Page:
28 May 2010

Growing Bolder to American Public Television

Those actively optimistic and fun folks at Growing Bolder must be more frenzied than ever. In September, American Public Television will be offering The Growing Bolder series to PBS outlets:

The Growing Bolder TV Show Goes National!
image The Growing Bolder TV Show has been selected by American Public Television as one of the very few new programs for national distribution …  every PBS Station in the country will receive the show in high definition and many have already indicated that they’ll air it.

image Famed Soothsayer NostraChuckus has been startling the world for years with his mundane prognostications – and Growing Bolder’s eventual syndication was divined but partially obscured in his crystal ball. It looked to him like a radio show, not a TV program. 

Listen to the Growing Bolder Interview - 2006. (But please excuse the host and his rather tepid, underplayed introduction. A bit of hyperbole would have been appreciated.)

Growing Bolder Press Kit for PBS stations, local and national underwriters.

Contact your local PBS station and request The Growing Bolder TV Show.

27 May 2010

Advertising didn't die with the invention of the telephone.

Another trenchant post by The Ad Contrarian worthy of ripping off:

3 Oddball Ideas About Media
image Think carefully about the numbers.  … YouTube viewership has reached 2 billion videos a day. This is absolutely mind-blowing. However, it doesn't  make YouTube an effective advertising medium. There are some media that are universally utilized but are not very good for advertising (e.g., the telephone.)

Along with these:

Is roiling ether the best place for advertising?

Snake Oil In Cyberspace

There’s this from 2005:

There is plenty of marketing and advertising to be done on the Web, and who knows what forms they will take over the next ten years. We'll all be surprised.

But remember this: Advertising didn't die with the invention of the telephone.

26 May 2010

No News News Redux II

No News News Reduximage
I’m one of the few bloggers to take pride in bringing you no news news.  I’ve been offering my readers no news news for years …
No News News Flash #1:
A lot of times no news news happens because Dick Stroud beats me to it, what with his getting up earlier than I do.
Like today …
Email designs are neglecting the needs of Boomers
There’s nothing new here – and Dick knows it.  But he’s nicer than I am. 
A post from a few years ago about a presentation of mine:
Our requested changes were never heeded.
image … It was especially amusing when your graphic for ***** came up and you noted that the copy was too small to read. You should have added that for some reason, more and more people are also using this light gray typeface (in the print ad you used as an example). My proofreading colleagues and I would get myopically and intellectually frustrated and rant about our changes not being acknowledged!
What I say when this slide pops up: “A fifty or older designer would not design an ad that he or she cannot see.”
The same holds true for DRM email.
No News News Flash #2:
In Praise of the Original Social Media: Good Ol' Television
image Here's what I've learned from soaking in all that data: For all the buzz and obsession about social media, old media still rules our lives. (It's amazing how often we use new media to talk about what old media is up to.) And of all the old media, TV maintains the tightest grip on our collective consciousness.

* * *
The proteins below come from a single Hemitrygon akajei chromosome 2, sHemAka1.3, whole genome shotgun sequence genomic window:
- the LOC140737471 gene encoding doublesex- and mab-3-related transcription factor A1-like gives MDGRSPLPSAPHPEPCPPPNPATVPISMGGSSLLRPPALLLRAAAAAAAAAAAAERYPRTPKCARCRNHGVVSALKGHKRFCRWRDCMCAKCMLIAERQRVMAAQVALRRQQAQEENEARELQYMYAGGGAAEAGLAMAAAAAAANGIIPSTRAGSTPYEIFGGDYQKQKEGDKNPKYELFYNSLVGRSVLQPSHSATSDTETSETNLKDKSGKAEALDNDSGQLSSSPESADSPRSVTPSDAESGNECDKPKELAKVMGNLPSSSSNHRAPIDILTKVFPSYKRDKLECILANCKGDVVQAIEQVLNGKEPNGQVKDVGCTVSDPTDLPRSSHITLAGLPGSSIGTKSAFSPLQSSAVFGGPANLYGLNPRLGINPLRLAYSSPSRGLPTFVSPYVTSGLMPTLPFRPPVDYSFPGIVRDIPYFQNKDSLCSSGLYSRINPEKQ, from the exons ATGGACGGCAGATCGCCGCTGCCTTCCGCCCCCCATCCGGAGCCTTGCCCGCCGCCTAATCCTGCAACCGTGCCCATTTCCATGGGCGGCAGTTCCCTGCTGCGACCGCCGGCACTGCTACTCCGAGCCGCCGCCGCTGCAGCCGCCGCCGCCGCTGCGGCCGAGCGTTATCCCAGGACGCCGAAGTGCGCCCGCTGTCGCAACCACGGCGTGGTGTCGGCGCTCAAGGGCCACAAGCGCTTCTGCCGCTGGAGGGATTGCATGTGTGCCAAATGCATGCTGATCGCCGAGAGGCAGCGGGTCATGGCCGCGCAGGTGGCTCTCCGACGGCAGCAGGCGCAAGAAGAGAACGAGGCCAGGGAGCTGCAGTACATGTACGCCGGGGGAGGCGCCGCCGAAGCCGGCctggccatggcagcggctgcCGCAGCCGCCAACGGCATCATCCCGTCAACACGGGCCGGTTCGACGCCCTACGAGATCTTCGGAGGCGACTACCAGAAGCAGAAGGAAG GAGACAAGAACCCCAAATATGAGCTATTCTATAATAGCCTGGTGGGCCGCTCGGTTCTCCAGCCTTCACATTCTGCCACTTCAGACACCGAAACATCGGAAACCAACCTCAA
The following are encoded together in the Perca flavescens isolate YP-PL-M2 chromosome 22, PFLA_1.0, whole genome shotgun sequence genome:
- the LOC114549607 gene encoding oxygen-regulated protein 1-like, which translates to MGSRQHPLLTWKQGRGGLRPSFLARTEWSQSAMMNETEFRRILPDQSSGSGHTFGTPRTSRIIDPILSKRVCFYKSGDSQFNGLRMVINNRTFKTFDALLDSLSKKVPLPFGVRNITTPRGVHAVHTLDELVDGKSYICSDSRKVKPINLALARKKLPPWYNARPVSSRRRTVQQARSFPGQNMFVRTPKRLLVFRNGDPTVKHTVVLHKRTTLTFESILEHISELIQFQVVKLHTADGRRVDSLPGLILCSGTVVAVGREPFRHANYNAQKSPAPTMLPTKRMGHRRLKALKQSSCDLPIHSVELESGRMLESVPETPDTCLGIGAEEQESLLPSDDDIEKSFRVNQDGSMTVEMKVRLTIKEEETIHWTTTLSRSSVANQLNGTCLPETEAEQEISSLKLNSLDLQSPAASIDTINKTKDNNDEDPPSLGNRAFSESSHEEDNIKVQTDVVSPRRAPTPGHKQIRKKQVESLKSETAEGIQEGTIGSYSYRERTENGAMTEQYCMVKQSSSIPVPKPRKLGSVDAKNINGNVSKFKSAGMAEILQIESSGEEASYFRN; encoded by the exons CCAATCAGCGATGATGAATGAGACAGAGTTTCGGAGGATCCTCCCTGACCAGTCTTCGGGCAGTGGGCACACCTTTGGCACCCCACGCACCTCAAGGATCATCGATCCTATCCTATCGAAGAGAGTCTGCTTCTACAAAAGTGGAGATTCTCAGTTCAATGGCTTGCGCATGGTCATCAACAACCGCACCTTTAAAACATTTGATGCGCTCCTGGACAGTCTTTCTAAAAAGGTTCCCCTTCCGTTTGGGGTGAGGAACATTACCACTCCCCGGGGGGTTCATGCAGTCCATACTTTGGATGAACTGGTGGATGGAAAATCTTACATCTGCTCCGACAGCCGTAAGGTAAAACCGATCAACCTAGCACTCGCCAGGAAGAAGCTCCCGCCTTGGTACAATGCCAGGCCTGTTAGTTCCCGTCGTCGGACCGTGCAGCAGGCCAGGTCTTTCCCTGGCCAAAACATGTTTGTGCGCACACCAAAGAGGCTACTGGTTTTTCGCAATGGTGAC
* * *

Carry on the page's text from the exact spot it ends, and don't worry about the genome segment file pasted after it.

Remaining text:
I can’t link to all the posts here about this.  Just believe me – or search the blog for ‘television’ …
And my next post will be about TV.
image Baby Boomers grew up watching television as a group.  I tell the story in a section of my speaking/consulting presentations.

So until the next time nothing new pops up in the news …

24 May 2010

Diversity as a Strategic Advantage

Pretty good, nothing that new, but …

Diversity as a Strategic Advantage
image It's about more than filling quotas, as such companies as Turner Broadcasting, IBM, and Pfizer have discovered
By Alaina Love
For companies to capitalize successfully on diversity, they must develop a robust and comprehensive strategic framework that not only considers how to attract and retain diverse employees…

There doesn’t seem to be any mention of age diversity.  I’ve been writing and blogging about that for seven years:

Back into the Fold (2003)
The Giant Leap: there had better be a minor revolution in the creative end of the advertising industry. Talented men and women in their late forties and fifties need to be brought back into the fold if you want to reach us. This includes copywriters, graphic artists, producers, directors, and creative directors.

Managing Age Diversity (2006)
image "Advertising agencies are in the business of creativity. They are also in the business of managing human perceptions. It's therefore interesting that although many tactics are employed to ensure creativity, agencies have traditionally not cottoned on to the fact that a more diverse workforce, inclusive of non-discriminatory age policies, poses the potential for greater competitive advantage."

Rance Crain Makes Perfect Sense Yet Again (2007)
image It makes all the sense in the world for ad makers (both clients and agencies) to be well-stocked with people who understand consumers, whether young people who fathom the mysteries of cyberspace, a good mixture of people who reflect the ethnic and cultural diversity of our country, and, yes, even older people who understand the vitality and buying power of the great gorge of baby boomers overtaking our land.

Diversity = Productivity (2008)
Dr. Page asks practical ones like, “How can we all be more productive together?” The answer, he suggests, is in messy, creative organizations and environments with individuals from vastly different backgrounds and life experiences.